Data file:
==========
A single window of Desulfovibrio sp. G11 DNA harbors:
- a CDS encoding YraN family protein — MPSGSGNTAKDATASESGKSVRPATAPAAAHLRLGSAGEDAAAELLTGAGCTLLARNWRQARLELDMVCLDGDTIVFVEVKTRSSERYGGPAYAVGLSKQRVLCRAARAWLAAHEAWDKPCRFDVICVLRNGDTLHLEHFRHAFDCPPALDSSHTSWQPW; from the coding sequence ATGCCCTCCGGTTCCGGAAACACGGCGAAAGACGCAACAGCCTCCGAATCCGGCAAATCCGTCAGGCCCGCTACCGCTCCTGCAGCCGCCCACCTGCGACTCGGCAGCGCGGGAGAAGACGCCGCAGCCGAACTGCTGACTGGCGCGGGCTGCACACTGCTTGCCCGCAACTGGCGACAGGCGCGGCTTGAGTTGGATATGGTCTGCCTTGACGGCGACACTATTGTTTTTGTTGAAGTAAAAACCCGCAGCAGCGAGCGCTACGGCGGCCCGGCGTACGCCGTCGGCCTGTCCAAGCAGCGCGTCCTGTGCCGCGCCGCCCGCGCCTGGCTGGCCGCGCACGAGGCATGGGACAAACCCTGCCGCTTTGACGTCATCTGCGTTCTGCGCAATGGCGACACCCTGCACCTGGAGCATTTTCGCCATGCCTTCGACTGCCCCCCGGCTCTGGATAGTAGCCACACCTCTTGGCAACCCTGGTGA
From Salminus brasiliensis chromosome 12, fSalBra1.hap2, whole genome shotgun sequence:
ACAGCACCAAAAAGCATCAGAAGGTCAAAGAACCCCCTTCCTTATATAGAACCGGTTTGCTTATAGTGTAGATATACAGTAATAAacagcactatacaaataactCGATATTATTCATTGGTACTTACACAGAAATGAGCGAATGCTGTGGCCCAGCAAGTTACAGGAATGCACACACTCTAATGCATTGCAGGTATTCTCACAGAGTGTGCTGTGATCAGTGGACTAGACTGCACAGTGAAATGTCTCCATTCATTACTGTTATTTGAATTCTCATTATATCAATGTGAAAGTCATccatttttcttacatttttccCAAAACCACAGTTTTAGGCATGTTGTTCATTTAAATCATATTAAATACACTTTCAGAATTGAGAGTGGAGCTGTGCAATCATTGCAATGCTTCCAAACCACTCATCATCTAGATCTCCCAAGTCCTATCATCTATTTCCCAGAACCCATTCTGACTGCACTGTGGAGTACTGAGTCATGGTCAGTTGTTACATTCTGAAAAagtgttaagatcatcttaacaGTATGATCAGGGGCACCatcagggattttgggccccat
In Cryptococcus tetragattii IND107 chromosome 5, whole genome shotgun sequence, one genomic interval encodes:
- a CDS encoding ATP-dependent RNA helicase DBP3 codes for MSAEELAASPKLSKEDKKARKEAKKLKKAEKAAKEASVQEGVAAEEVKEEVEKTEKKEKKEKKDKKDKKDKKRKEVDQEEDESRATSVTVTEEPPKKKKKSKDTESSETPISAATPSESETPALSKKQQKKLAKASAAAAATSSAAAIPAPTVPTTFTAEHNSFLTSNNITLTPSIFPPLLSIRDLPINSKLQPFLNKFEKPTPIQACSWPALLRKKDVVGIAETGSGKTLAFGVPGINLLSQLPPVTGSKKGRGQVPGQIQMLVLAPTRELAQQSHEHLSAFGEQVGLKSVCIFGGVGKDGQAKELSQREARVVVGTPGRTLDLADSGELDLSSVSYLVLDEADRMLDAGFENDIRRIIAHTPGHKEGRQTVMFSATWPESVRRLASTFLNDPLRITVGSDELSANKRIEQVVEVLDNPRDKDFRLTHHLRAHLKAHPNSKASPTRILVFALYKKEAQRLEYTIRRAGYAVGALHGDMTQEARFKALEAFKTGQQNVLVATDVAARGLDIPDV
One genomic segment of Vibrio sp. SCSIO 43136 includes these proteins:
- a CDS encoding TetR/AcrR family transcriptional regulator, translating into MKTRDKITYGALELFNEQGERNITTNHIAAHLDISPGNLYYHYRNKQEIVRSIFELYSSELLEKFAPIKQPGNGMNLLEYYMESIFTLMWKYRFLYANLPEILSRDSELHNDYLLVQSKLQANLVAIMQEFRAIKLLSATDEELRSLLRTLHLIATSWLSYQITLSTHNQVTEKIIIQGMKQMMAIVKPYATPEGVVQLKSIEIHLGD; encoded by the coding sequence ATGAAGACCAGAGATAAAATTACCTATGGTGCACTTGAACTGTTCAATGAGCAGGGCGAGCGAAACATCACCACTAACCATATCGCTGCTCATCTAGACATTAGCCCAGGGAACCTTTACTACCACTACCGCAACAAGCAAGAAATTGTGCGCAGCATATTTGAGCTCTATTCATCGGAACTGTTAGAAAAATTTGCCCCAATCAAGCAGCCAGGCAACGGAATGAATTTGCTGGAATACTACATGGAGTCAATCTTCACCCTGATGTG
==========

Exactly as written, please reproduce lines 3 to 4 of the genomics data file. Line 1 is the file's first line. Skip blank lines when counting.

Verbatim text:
From Salminus brasiliensis chromosome 12, fSalBra1.hap2, whole genome shotgun sequence:
ACAGCACCAAAAAGCATCAGAAGGTCAAAGAACCCCCTTCCTTATATAGAACCGGTTTGCTTATAGTGTAGATATACAGTAATAAacagcactatacaaataactCGATATTATTCATTGGTACTTACACAGAAATGAGCGAATGCTGTGGCCCAGCAAGTTACAGGAATGCACACACTCTAATGCATTGCAGGTATTCTCACAGAGTGTGCTGTGATCAGTGGACTAGACTGCACAGTGAAATGTCTCCATTCATTACTGTTATTTGAATTCTCATTATATCAATGTGAAAGTCATccatttttcttacatttttccCAAAACCACAGTTTTAGGCATGTTGTTCATTTAAATCATATTAAATACACTTTCAGAATTGAGAGTGGAGCTGTGCAATCATTGCAATGCTTCCAAACCACTCATCATCTAGATCTCCCAAGTCCTATCATCTATTTCCCAGAACCCATTCTGACTGCACTGTGGAGTACTGAGTCATGGTCAGTTGTTACATTCTGAAAAagtgttaagatcatcttaacaGTATGATCAGGGGCACCatcagggattttgggccccat